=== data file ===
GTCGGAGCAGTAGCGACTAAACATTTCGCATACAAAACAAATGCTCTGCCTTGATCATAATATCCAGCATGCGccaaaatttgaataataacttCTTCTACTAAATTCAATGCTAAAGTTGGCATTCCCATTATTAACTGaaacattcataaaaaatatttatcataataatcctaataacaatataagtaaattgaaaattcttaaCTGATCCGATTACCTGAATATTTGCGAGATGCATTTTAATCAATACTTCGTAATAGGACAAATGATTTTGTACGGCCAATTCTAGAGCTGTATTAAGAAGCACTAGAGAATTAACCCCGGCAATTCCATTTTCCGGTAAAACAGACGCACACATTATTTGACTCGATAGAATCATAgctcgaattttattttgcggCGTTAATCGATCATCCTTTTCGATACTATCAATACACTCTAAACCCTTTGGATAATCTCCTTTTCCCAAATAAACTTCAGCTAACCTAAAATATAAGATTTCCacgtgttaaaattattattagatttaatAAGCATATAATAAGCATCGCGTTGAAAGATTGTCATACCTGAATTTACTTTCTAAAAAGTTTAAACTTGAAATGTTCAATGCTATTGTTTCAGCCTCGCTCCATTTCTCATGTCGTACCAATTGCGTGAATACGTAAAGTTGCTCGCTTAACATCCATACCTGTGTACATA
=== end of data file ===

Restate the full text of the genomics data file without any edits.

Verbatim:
GTCGGAGCAGTAGCGACTAAACATTTCGCATACAAAACAAATGCTCTGCCTTGATCATAATATCCAGCATGCGccaaaatttgaataataacttCTTCTACTAAATTCAATGCTAAAGTTGGCATTCCCATTATTAACTGaaacattcataaaaaatatttatcataataatcctaataacaatataagtaaattgaaaattcttaaCTGATCCGATTACCTGAATATTTGCGAGATGCATTTTAATCAATACTTCGTAATAGGACAAATGATTTTGTACGGCCAATTCTAGAGCTGTATTAAGAAGCACTAGAGAATTAACCCCGGCAATTCCATTTTCCGGTAAAACAGACGCACACATTATTTGACTCGATAGAATCATAgctcgaattttattttgcggCGTTAATCGATCATCCTTTTCGATACTATCAATACACTCTAAACCCTTTGGATAATCTCCTTTTCCCAAATAAACTTCAGCTAACCTAAAATATAAGATTTCCacgtgttaaaattattattagatttaatAAGCATATAATAAGCATCGCGTTGAAAGATTGTCATACCTGAATTTACTTTCTAAAAAGTTTAAACTTGAAATGTTCAATGCTATTGTTTCAGCCTCGCTCCATTTCTCATGTCGTACCAATTGCGTGAATACGTAAAGTTGCTCGCTTAACATCCATACCTGTGTACATA